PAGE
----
I’ve been finding media coverage of operation ‘Top Kill’ – BP’s latest attempt to seal the Deepwater Horizon well leak in the Gulf of Mexico – rather confusing, so I’ve attempted to think through what pumping mud into the well is trying to achieve, and what we should expect to see if it is succeeding. I freely admit I’m not an expert, so I welcome any corrections and clarifications from people who are in the comments.
Update 30th June: ‘Top Kill’ has been abandoned – it seems that they just couldn’t get mud into the well fast enough.
The oil in the formation that the Deepwater Horizon drilled into is under high pressure: the high confining pressure provided by more than 5km of overlying rock has allowed high hydrostatic pressures to build up. Now that there is a weak point (the well) this pressure is pushing the oil upwards to the sea bed and out into the ocean (left in the figure below). To stop this, BP is trying to inject dense, heavy drilling mud into the well. If they can pump enough mud into the well, its weight will exert a downward pressure that will cancel out the upward pressure pushing the oil up the borehole, and no more fluid will escape (right in the figure below). At this point, the well can be permanently sealed by concreting it over.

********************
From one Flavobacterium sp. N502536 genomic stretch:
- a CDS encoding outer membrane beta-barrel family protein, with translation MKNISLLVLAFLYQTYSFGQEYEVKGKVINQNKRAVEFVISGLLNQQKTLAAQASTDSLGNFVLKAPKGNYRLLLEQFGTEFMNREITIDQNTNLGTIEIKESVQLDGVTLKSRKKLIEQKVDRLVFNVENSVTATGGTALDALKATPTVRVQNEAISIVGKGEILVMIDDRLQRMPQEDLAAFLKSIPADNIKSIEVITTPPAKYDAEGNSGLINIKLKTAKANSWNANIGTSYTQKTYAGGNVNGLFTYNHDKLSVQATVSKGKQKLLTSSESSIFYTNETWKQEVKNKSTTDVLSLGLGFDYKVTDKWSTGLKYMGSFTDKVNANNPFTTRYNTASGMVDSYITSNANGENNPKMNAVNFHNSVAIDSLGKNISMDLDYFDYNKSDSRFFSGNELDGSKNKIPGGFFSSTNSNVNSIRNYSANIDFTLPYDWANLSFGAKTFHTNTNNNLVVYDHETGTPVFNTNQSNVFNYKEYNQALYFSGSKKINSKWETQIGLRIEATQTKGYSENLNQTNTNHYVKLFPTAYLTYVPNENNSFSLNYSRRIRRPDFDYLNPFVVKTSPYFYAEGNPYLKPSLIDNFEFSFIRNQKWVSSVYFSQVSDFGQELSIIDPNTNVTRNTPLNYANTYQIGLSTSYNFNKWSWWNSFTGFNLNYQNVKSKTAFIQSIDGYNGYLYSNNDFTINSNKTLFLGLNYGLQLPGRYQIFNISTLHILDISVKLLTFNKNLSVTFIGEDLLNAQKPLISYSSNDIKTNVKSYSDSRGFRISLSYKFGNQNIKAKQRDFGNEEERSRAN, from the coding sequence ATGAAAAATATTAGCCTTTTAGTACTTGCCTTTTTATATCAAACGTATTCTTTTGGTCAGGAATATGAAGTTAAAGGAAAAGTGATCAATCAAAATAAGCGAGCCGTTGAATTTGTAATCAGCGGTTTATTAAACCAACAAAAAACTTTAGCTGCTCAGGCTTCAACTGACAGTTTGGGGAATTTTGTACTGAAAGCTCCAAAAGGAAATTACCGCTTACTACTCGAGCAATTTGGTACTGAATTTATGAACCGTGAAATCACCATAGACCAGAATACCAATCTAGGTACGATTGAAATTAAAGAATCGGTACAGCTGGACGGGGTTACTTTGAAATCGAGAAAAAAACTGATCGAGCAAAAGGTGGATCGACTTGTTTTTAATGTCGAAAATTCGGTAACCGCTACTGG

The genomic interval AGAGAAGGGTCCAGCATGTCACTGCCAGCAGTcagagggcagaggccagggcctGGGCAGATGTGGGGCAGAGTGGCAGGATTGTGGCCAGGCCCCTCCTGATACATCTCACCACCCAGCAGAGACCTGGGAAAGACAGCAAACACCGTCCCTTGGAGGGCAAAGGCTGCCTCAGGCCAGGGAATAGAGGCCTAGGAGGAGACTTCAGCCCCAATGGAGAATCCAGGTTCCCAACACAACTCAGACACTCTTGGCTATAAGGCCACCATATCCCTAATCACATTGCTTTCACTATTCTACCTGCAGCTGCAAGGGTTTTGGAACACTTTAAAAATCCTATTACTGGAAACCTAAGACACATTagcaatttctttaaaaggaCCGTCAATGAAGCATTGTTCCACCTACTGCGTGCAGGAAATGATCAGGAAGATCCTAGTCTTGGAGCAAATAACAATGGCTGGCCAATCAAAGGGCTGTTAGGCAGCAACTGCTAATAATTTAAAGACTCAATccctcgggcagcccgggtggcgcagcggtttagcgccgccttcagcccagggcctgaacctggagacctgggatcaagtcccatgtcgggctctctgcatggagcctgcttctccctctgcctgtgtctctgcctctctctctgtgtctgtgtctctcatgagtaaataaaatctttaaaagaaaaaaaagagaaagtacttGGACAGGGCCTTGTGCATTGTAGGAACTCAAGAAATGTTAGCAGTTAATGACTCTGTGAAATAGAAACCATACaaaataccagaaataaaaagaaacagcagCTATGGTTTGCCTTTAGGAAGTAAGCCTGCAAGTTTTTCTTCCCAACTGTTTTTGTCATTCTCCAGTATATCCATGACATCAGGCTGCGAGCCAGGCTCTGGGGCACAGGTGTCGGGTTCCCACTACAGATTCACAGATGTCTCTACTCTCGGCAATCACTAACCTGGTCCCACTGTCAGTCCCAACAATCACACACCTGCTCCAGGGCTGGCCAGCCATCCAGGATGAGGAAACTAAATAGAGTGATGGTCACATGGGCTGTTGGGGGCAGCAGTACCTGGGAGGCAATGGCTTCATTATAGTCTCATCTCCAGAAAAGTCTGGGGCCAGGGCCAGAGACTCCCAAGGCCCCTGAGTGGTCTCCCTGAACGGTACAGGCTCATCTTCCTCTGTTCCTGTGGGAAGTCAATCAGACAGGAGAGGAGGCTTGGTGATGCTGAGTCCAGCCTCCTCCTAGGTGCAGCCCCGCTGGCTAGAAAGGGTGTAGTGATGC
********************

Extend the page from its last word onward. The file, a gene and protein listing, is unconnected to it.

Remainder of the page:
Latest footage from the sea floor indicates we’re not at that point yet.
It looks like the stuff currently emerging from the leaks is probably drilling mud, rather than oil and gas – or at least mud mixed in with the oil and gas. As the mud starts to be injected into the well, the oil pushes back against it, and there is not yet enough mud at the top of the borehole for its cumulative weight to counteract the upwards pressure. The mud is therefore being forced back out of the well again.
So, if the operation continues according to plan, what should we expect to see? Assuming that mud can be pumped into the well at a faster rate than it is pushed back out again – and BP has enough drilling mud on hand to continue the operation – it will gradually push further and further down the well against the oil. More mud in the well means more weight for the oil to push against, which should reduce the amount of mud that can be pushed back out of the well. So the volume of leaking fluid should theoretically be decreasing as pumping continues. Lets hope so.